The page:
6. We watched "I Am Legend" a month or two ago, and I really liked it — right up until the end. I wished the filmmakers had the courage to stick close to the end as was written in the original — that would have totally rocked.
    Also, apparently, "The Road" is being made into a movie — wow, is that ever gonna be a laugh riot.

  7. Budd — I haven't read any William Gibson — or cyberpunk in general. For some reason, its been a sub-genre that hasn't really appealed to me. I did read Neal Stephenson's "Cryptonomicron" and thought it oh-kay.

  8. BF — when I was in high-school, ABC made the mini-series "The Day After", which scared the crap out of people then — now, I think people look back and think of it as somewhat schlocky, but it was maybe the first attempt at a real depiction of post-nuclear events on tv.
    As I read the more realistic ones, I realize how useless I'd be in a post-apocalyptic world!

  9. So, as part of the MTV-generation, what happens when I quickly become bored and desensitized (as I sort of did by the end of the anthology) to the thrill of contemplating the end of civilization? Where do I go next??

  10. Reminiscences, by Douglas MacArthur- Rickenbacker, by Eddie Rickenbacker – The Conscience of A Conservative, by Sen. Barry M. Goldwater were the first serious books I read when I was 12 years old.

  11. Good stuff… my Mom says that 'Day Of The Triffids' was originally serialized in one of the popular magazines way back in the day.Pretty good movie adaptation too.Wyndham also wrote 'The Midwitch Cuckoos' which was the basis for 'Village of the Damned'.

  12. I liked I Am Legend also, except for the ending. I also didn't like the CG zombies. It would have been scarier/more intense with human zombies.

  13. If you only ever read one cyberpunk novel make it Stephenson's Diamond Age. Once you get past how the funky microwave matter compressor things work, it is an excellent book. Snow Crash would have to be second in my book due to a samurai sword carrying pizza delivery man that gets it to your door in half an hour or he dies. Suggested The Road to my book club and picked it up at the library today. Will start it after Asimov's Caves of Steel, Batman: The Long Halloween, Sandman: Volume II, and some Hellboy Graphic Novel. Wow, I best be getting off here so I can read.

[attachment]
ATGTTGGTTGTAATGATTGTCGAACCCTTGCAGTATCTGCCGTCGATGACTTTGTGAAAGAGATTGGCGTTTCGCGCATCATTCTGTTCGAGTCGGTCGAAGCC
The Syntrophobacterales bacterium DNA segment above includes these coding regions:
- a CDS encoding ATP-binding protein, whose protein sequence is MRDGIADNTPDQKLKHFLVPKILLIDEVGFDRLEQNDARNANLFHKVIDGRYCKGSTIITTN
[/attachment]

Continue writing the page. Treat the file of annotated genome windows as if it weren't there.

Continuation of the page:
14. I remember watching "The Day After" in school. I think it was in Physics class in high school. That was quite depressing. I have to say that I prefer reading this type of story to watching it. The same goes for horror. I love Stephen King, but I don't usually want to see his books played out on the big screen.

  15. Two others you might consider: a favorite of mine, The Handmaid's Tale, and a new one I just picked up which absolutely kept me in suspense the entire time: Under the Skin by Michael Faber. Read his book, then read his other book and you will not even know it's the same guy. Seriously crazy stuff…

  16. SteveP — I remember the movie a little — I watched it when I was a kid on a Saturday afternoon "Creature Feature" — I don't remember the details, but I remember it being pretty good.

  17. GW — I really loved the Dark Tower — I fell off of reading SK in the 80s because I thought a lot of his books were getting really bloated… the book that brought me back was "The Green Mile".

  18. Noelle — I loved The Handmaid's Tale — it's so incredibly creepy. In fact, I really like most of the things I've read from Margaret Atwood. In fact, another one that could go on this list is: Oryx and Crake. I will have to add the Faber books to my to-read list… thanks!

  19. I was just going to comment on both the Handmaid's Tale and Oryx and Crake but Noelle beat me to it (she was the one who originally gave me tHT back in college). Atwood does such a good job with dystopia!

  20. Anthologies tend to create a sort of "genre-fatigue," probably in part because you don't get a novel-length involvement in the characters and so you rely on the plot more for your reader satisfaction; when the plot is the same, even with clever variations, the anthology can begin to wear. I noticed this with Stephen King's anthologies: even though some of the stories were terrific, by the time you get to the third book, you're a little done in by the "innocent characters stumble into yet another terrible situation" scenario. Read something different before you come back to the genre again. And speaking of S. King, I remember that I loved "The Stand" right up until the resolution of events in Las Vegas, which seemed arbitrary. I once read an interesting interview with Stephen King where he described his view of God as being somewhat bloody and capricious, and this clearly played itself out in the novel, but I always thought it a weakness in an otherwise outstanding book.

  21. Cori (& Noelle) — I was trying to decide whether Oryx&Crake was more dystopian or post-apocalyptic in nature — in general I think it's the latter, but with elements of both. There were scenes in that book that scared the crap out of me.

  22. Pingback: Book Review: “The Passage” by Justin Cronin | Steve's Place